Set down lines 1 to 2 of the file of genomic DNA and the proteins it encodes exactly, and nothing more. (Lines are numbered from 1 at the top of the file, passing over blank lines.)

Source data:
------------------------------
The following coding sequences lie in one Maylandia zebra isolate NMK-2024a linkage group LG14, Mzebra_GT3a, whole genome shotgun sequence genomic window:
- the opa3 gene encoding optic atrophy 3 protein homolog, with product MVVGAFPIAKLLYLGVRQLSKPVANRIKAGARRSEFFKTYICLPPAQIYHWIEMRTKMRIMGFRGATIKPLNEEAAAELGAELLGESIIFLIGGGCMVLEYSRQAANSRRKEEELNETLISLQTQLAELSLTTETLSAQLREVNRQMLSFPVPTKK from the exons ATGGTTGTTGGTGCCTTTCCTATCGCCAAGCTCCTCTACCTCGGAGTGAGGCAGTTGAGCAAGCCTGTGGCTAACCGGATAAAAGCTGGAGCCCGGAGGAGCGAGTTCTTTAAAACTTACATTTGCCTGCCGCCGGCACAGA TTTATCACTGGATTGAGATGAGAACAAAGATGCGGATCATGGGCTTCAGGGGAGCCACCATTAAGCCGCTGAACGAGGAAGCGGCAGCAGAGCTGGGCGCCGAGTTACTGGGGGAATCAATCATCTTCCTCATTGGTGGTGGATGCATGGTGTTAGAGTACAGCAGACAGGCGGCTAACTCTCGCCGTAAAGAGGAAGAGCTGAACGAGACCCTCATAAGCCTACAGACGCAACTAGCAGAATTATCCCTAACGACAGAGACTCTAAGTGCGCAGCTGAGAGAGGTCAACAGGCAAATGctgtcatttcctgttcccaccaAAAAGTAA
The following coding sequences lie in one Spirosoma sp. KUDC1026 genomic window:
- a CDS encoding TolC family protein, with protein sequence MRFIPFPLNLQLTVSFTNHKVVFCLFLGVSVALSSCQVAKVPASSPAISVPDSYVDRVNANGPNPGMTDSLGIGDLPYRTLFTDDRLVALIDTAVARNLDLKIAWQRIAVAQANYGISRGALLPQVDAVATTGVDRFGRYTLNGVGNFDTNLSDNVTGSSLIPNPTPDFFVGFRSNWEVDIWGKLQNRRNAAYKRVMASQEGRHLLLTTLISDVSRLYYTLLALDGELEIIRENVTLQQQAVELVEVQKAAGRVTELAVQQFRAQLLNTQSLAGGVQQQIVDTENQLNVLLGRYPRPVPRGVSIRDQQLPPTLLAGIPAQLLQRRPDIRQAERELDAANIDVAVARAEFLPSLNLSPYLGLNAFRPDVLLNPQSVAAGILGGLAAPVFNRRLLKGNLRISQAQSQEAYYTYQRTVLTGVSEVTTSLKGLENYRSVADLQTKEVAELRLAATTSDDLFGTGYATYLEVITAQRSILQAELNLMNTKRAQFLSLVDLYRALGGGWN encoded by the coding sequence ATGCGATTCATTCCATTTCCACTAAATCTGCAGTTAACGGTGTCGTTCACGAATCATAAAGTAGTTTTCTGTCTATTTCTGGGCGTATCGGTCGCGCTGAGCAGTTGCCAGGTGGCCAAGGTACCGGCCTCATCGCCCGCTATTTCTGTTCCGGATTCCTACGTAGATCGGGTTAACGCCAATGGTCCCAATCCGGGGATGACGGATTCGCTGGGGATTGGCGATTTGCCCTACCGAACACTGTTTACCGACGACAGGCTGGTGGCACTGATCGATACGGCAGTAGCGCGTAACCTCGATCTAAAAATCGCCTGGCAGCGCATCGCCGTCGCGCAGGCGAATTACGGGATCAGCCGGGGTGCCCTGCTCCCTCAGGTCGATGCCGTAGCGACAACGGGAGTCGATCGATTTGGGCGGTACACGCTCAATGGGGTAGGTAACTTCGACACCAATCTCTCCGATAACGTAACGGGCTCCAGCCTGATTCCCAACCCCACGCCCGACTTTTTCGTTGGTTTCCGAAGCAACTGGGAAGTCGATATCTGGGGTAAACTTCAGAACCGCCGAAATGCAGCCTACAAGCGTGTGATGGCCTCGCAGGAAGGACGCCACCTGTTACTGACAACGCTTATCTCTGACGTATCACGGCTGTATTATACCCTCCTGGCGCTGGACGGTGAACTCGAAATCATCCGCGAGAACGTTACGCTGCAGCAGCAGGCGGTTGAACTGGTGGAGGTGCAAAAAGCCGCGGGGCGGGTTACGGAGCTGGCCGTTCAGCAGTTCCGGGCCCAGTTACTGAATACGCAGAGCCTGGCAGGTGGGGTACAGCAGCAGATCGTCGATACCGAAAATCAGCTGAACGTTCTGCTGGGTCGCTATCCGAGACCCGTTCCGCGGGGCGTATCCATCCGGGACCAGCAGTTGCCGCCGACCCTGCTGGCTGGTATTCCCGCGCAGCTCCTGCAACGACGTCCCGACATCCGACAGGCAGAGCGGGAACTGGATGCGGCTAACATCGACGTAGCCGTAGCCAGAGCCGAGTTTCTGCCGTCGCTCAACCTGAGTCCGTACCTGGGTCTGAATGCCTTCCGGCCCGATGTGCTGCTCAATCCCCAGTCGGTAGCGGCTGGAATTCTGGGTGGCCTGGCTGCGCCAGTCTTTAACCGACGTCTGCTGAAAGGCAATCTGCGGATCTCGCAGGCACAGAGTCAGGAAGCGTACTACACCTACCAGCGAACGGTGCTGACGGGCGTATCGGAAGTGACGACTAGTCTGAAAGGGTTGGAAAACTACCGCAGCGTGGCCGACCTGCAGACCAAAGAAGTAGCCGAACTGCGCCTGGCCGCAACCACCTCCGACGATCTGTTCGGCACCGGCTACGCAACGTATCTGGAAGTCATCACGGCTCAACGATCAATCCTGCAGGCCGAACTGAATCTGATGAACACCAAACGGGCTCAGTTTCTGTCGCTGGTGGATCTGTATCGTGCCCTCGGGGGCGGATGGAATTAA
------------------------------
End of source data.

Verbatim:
The following coding sequences lie in one Maylandia zebra isolate NMK-2024a linkage group LG14, Mzebra_GT3a, whole genome shotgun sequence genomic window:
- the opa3 gene encoding optic atrophy 3 protein homolog, with product MVVGAFPIAKLLYLGVRQLSKPVANRIKAGARRSEFFKTYICLPPAQIYHWIEMRTKMRIMGFRGATIKPLNEEAAAELGAELLGESIIFLIGGGCMVLEYSRQAANSRRKEEELNETLISLQTQLAELSLTTETLSAQLREVNRQMLSFPVPTKK from the exons ATGGTTGTTGGTGCCTTTCCTATCGCCAAGCTCCTCTACCTCGGAGTGAGGCAGTTGAGCAAGCCTGTGGCTAACCGGATAAAAGCTGGAGCCCGGAGGAGCGAGTTCTTTAAAACTTACATTTGCCTGCCGCCGGCACAGA TTTATCACTGGATTGAGATGAGAACAAAGATGCGGATCATGGGCTTCAGGGGAGCCACCATTAAGCCGCTGAACGAGGAAGCGGCAGCAGAGCTGGGCGCCGAGTTACTGGGGGAATCAATCATCTTCCTCATTGGTGGTGGATGCATGGTGTTAGAGTACAGCAGACAGGCGGCTAACTCTCGCCGTAAAGAGGAAGAGCTGAACGAGACCCTCATAAGCCTACAGACGCAACTAGCAGAATTATCCCTAACGACAGAGACTCTAAGTGCGCAGCTGAGAGAGGTCAACAGGCAAATGctgtcatttcctgttcccaccaAAAAGTAA